There’s a bit of a lie in the previous paragraph. True, we weren’t together on the date of our anniversary, and it’s also true that we barely saw each other the last half of the month. First I was out of town, then he left a few hours after I got home, and there hasn’t been a 24-hour period where we were both at home together for two weeks. We did, though, take off for a two-day weekend in Las Vegas - before he had to leave again the day after we got back.
Why Vegas? That’s the first place we went on our first trip together, and we’ve gone back every year, either for our anniversary or his birthday or something. We know our way around. We have favorite restaurants and shops. There are memories behind practically every doorway. The rest of our vacations are all about adventure, but Vegas is where we go to relax and play. We remember ourselves as a newly dating couple, as newlyweds, at all the milestones of our time together.
We celebrate that we still enjoy each other’s company. We celebrate that we still have chemistry together, that we’re at least as physically attracted to each other as we were when we started dating, and possibly more so. We celebrate that we agree on how to save and spend money. We celebrate that we can plan and carry out trips that we both anticipate.
After nine years, we’ve learned to appreciate more and more how rare it is for a middle-aged married couple to continue to have fun together.
We don’t fight - we make policies. For instance, I made us late for dinner reservations because I took too long to get ready. (Step 1: Be the first to take ownership when you are at fault). Then we reframed it. Policy: When we go out for a special occasion, I need an extra 15 minutes for hair and makeup.
We divide the labor. I’m in charge of researching restaurants (because of my fringe diet) and choosing shows (because let’s face it, I’m the best). He’s in charge of choosing our seats because 1. He cares more and 2. He has an easier time reading the seating chart.
We pack light. We’re both one-bag travelers. We help each other pick items for our respective capsule wardrobes. We backpack together. On Vegas trips, we check an empty suitcase, because this is where we do the majority of our clothes shopping for the year. Also, we both believe in the possibility of carrying an empty suitcase without encroaching on it.
We help each other put on our sunblock. That’s an especially big deal since his squamous cell carcinoma! I guarantee that nobody else would be as careful in applying *my* sunblock as *he* is.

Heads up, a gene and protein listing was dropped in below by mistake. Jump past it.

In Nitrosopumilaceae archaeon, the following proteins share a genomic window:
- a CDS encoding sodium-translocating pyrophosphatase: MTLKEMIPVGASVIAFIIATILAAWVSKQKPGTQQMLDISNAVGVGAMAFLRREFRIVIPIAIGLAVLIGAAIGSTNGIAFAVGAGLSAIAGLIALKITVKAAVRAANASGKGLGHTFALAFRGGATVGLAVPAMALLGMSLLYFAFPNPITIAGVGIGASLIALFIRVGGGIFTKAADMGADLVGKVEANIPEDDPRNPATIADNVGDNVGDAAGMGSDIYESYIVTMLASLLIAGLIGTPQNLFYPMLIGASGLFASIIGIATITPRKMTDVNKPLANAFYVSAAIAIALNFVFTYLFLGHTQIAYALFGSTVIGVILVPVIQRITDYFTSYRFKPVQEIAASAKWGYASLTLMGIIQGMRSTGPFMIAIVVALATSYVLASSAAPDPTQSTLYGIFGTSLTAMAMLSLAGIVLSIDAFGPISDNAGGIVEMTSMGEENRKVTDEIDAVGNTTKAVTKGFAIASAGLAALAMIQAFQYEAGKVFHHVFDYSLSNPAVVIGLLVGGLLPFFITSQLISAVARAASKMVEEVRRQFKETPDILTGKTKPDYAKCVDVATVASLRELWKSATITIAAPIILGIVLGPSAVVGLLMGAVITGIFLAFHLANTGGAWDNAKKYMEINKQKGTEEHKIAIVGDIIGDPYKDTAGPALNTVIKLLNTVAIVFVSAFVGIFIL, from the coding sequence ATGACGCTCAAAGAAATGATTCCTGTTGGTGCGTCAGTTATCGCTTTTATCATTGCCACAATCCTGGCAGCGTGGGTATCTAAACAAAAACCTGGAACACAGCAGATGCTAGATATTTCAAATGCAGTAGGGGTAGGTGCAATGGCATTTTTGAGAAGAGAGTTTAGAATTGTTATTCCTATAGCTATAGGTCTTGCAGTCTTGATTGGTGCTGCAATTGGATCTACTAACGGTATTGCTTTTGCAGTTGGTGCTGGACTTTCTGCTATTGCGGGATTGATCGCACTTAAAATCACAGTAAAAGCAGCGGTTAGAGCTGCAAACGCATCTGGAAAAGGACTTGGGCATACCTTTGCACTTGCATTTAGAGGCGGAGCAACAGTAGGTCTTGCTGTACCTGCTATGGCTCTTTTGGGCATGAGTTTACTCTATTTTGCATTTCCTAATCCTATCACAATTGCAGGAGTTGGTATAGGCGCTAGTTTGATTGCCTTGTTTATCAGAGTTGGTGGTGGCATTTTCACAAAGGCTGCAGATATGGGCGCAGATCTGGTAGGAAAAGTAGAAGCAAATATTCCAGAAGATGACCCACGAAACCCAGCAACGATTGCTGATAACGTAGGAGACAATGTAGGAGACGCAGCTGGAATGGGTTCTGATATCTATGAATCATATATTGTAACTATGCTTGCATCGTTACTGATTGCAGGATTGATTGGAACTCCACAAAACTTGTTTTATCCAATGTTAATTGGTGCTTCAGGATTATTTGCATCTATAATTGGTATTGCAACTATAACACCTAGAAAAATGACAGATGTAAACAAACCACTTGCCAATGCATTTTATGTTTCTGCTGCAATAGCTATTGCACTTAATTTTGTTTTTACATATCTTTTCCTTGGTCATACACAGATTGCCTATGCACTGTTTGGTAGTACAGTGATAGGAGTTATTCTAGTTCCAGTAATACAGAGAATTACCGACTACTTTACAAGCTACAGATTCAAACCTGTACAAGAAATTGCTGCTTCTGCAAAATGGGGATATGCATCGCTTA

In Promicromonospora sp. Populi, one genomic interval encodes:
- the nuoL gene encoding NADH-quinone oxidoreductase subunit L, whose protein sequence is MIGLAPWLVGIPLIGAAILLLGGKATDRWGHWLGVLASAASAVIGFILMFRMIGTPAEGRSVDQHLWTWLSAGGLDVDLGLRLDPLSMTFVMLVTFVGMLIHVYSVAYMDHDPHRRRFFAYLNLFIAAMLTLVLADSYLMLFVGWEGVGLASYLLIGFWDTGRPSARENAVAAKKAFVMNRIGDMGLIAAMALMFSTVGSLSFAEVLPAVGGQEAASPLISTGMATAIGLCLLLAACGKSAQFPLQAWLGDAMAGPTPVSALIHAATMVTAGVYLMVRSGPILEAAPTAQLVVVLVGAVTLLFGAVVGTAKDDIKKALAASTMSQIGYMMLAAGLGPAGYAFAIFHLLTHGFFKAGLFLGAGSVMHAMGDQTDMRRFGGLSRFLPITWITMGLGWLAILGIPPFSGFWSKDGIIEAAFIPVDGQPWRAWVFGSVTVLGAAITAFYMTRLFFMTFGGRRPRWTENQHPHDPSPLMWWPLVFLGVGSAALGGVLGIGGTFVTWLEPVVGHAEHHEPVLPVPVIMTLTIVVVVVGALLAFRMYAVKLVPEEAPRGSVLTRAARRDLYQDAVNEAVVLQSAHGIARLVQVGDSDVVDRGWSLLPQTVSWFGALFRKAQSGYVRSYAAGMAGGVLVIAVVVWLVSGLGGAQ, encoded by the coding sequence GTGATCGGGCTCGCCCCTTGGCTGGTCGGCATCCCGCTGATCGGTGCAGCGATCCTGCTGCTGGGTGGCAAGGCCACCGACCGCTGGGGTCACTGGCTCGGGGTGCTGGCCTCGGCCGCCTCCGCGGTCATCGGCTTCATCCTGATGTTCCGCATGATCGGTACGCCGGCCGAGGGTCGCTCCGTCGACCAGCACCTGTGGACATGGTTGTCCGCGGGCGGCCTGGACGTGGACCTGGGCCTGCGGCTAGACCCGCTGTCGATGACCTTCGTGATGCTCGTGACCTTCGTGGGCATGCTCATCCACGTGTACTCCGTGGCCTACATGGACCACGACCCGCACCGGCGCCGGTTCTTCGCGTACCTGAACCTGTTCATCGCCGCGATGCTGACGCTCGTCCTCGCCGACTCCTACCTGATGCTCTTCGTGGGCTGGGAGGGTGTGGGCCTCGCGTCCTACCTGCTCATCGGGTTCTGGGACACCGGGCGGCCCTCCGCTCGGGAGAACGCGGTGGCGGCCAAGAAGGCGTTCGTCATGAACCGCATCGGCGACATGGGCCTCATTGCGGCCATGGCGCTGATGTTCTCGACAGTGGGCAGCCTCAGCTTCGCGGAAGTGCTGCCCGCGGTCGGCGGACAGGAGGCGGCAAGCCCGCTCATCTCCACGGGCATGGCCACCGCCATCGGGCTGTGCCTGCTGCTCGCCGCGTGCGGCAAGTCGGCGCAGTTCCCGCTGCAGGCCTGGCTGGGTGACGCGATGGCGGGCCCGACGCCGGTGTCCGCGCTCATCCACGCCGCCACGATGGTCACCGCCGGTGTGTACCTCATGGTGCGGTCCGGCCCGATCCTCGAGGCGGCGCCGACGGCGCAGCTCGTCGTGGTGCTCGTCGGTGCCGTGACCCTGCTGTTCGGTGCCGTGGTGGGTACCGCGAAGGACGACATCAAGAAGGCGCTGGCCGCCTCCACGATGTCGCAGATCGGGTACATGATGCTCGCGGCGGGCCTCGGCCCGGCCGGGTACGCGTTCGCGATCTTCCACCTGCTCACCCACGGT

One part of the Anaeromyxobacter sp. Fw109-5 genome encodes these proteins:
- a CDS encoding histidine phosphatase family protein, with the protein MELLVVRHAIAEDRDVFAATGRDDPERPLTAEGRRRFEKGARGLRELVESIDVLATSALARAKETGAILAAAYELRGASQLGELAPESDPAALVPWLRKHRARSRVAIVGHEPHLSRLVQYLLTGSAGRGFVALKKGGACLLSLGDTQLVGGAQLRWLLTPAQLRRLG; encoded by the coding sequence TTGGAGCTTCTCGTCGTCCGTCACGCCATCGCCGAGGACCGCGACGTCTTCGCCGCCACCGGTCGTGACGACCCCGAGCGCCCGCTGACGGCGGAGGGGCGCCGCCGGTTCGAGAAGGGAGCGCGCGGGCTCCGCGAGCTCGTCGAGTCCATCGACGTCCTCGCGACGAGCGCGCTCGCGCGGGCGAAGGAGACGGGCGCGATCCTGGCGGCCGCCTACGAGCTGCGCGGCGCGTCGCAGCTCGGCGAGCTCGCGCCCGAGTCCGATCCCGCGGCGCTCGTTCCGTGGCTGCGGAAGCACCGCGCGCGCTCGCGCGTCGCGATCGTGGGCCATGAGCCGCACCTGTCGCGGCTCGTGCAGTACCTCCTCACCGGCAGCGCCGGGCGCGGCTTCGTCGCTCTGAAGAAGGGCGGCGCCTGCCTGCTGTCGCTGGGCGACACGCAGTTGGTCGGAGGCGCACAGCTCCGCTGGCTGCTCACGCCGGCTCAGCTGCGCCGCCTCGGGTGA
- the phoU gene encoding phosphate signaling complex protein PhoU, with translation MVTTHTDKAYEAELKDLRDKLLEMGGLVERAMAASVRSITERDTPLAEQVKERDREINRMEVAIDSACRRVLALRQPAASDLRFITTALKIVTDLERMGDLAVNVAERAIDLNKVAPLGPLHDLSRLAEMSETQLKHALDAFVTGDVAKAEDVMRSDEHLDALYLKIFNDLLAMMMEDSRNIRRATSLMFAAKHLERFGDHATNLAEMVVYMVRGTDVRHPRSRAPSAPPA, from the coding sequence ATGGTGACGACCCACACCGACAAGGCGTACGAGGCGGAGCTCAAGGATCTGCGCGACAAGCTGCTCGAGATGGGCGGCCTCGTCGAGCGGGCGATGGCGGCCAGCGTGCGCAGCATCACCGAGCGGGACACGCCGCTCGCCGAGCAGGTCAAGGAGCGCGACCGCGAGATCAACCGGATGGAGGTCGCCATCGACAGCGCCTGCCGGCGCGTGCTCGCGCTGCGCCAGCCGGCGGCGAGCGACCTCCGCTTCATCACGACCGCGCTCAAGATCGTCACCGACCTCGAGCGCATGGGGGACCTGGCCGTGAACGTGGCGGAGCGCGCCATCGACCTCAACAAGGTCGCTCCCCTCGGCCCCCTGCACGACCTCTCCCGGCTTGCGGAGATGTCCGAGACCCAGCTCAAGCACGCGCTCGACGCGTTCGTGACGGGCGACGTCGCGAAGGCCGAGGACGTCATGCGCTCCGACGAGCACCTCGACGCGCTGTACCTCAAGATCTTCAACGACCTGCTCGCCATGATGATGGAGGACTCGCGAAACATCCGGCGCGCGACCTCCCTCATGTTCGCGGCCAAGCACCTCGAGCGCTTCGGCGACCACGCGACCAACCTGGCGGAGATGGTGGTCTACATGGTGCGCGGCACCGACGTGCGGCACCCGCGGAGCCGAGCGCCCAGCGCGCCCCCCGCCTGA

We budget. OUCH, right? Not really. We save 40% of our income, and that’s after factoring in our vacation splurges. We’d simply rather live in a dinky, no-frills studio apartment on 20% of our income, and go on the occasional lavish vacation, than the alternative of paying double on rent, being in debt all year, and having to pinch pennies.
I have this thing about the hedonic treadmill. That’s what they call it when you adjust to a lifestyle upgrade, it becomes your new normal, and then you don’t even find it fun anymore. It’s really important to me not to become jaded or to expect luxuries as my baseline. I want to make sure I ENJOY THE HECK OUT OF my splurges. I’m pretty sure I can remember almost every dish of our fanciest meals, even years later, and that’s because we only indulge like that two or three times a year.
Frankly, this is part of why I’m married. Once I asked my husband why he married me, expecting that he would choose my sense of humor or my sweet nature. “Your frugality,” he said. Respecting your partner’s financial efforts, concerns, and priorities is the bedrock of marriage, unless you’re so rich you literally don’t have to care, which, that isn’t us or 95% of the world probably. Showing you don’t care about your spouse’s money worries is a fundamental rejection of what matters to them. Would you feel the same way about their health, their family relationships, their dreams, or their friendships?
That’s the other thing. We care about each other’s personal life, and we believe that we’re each entitled to one. We’re entitled to visit our families by ourselves. We’re entitled to have our own private friendships. We’re entitled to travel alone. We’re entitled to our own work projects and side hustles. We’re entitled to equal physical space in our home for our personal interests. We’re equally entitled to make requests about how we spend our time and resources as a couple. We support each other, because we each want the other to have the maximally fulfilling, fascinating life.
This is why it doesn’t bother me that I’ll spend my wedding anniversary alone. Our wedding day wasn’t our marriage, and neither is our anniversary. We’ll spend the day doing all of the things we’ve agreed on. He’ll give his utmost to this, his favorite and most interesting job of his career. I’ll bust my rump at the gym with my gym friends and work on my public speaking challenge. We’ll be faithful to each other and our budget. We’ll send texts back and forth throughout the day and discuss pictures of our pets. We’ll plan our next vacation and our next project together. We’ll try to decide what we want to do on our next milestone, our tenth wedding anniversary.
Better get it in the calendar now, or otherwise, who knows what we’ll both be doing?
I've been working with chronic disorganization, squalor, and hoarding for over 20 years. I'm also a marathon runner who was diagnosed with fibromyalgia and thyroid disease 17 years ago.